Spouse’s consent needed in disposition of property
"Six months after my marriage with my estranged wife in 2010, we obtained a loan from Sheena. The latter is now running after me so I am contemplating waiving the house and lot which I bought in 2013 in Sheena’s favor since I do not have any money. Would there be any legal problem?
You married your wife in 2010, when the Family Code of the Philippines was already in effect. You failed to mention, however, whether you entered into any property relation when you contracted your marriage, so we presume that the regime of Absolute Community of Property shall be applied to your situation. This is in accordance with Article 75 of the same law which states that “in the absence of marriage settlement, or when the regime agreed upon is void, the system of absolute community of property as established in this code shall govern.”The house and lot which you bought in 2013 is presumed to belong to the absolute community of property because it was acquired during your marriage. This finds support with Article 91 of the said law which provides that “unless otherwise provided in this Chapter or in the marriage settlements, the community property shall consist of all the property owned by the spouses at the time of the celebration of the marriage or acquired thereafter.”
The contract waiving the property to Sheena is a disposition of a property belonging to the absolute community of property. This contract is governed by Article 124 of the same law which states:“The administration and enjoyment of the conjugal partnership shall belong to both spouses jointly. In case of disagreement, the husband’s decision shall prevail, subject to recourse to the court by the wife for proper remedy, which must be availed of within five years from the date of the contract implementing such decision.
In the event that one spouse is incapacitated or otherwise unable to participate in the administration of the conjugal properties, the other spouse may assume sole powers of administration. These powers do not include disposition or encumbrance without authority of the court or the written consent of the other spouse. In the absence of such authority or consent, the disposition or encumbrance shall be void. However, the transaction shall be construed as a continuing offer on the part of the consenting spouse and the third person, and may be perfected as a binding contract upon the acceptance by the other spouse or authorization by the court before the offer is withdrawn by either or both offerors.”In the disposition of property belonging to the absolute community of property that the written consent of the other spouse must be obtained. In the case of Hapitan vs. Spouses Lagradilla and Esmeralda Blacer (G. R. No. 170004, January 13, 2016), the Supreme Court through Honorable Associate Justice Francis H. Jardeleza stated:“Xxx In effect, by agreeing to the validity of the sale, Nolan disposed of or waived his and Esmeralda’s rights over the house and lot, which the lower courts found to be part of their conjugal property.Such disposal or waiver by Nolan is not allowed by law. Article 124 of the Family Code requires that any disposition or encumbrance of conjugal property must have the written consent of the other spouse otherwise, such disposition is void. Further, under Article 89 of the Family Code, no waiver of rights, interests, shares, and effects of the conjugal partnership of gains during the marriage can be made except in case of judicial separation of property. Clearly, Esmeralda did not consent to Nolan disposing or waiving their rights over the house and lot through the Amicable Settlement. xxx”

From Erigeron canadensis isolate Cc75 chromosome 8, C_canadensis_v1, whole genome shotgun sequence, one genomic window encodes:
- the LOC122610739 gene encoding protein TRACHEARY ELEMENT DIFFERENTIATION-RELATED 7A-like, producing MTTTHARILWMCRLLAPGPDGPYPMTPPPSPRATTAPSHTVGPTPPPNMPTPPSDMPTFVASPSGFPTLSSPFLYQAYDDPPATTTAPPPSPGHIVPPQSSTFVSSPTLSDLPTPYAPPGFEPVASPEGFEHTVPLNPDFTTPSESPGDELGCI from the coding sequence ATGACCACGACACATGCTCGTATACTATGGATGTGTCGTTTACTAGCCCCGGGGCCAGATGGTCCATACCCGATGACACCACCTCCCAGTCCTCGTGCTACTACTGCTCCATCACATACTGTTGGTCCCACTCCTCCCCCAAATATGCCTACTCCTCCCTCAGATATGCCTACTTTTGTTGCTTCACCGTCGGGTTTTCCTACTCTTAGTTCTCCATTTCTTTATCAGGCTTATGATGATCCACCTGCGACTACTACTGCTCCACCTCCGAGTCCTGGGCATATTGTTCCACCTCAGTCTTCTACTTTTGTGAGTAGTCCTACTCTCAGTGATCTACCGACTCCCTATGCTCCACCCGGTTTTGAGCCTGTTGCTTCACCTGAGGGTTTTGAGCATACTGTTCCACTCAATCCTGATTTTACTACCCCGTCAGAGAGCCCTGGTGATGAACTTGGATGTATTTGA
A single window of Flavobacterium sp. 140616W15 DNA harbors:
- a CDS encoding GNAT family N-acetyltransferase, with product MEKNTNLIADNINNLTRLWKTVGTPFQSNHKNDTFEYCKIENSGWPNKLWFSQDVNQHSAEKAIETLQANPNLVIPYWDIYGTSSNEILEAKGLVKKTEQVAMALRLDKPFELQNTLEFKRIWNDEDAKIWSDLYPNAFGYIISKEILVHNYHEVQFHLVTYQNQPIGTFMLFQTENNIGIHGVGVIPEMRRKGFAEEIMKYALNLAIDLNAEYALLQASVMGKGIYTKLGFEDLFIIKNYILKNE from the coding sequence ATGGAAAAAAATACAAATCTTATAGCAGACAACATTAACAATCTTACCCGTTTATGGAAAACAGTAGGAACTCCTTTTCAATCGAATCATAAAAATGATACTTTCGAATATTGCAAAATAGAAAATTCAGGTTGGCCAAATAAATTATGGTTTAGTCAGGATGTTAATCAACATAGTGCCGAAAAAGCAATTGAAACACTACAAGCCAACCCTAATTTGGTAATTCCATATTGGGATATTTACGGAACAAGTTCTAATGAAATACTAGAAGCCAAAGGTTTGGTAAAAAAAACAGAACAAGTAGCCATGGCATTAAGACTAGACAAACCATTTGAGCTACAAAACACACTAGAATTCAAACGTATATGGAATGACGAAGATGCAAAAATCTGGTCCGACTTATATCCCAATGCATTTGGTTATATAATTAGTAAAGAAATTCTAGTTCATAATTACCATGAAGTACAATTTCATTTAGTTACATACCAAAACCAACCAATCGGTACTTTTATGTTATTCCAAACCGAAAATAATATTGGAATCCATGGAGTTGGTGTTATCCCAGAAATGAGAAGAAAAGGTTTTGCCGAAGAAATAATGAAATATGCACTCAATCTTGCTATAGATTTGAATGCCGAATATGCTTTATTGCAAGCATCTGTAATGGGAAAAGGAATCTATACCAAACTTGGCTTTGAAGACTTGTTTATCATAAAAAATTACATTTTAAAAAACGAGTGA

Applying the above cited case in your situation, the contract disposing any of the properties belonging to the absolute community of property in favor of Sheena requires the written consent of your wife.This opinion is solely based on the facts you have narrated and our appreciation of the same. The opinion may vary when the facts are changed or elaborated. We hope that we were able to enlighten you on the matter.Editor’s note: Dear PAO is a daily column of the Public Attorney’s Office. Questions for Chief Acosta may be sent to ."
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"Spouse’s consent needed in disposition of property"
was written by Mary
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comments. The article was created on 15 September 2021
and updated on 15 September 2021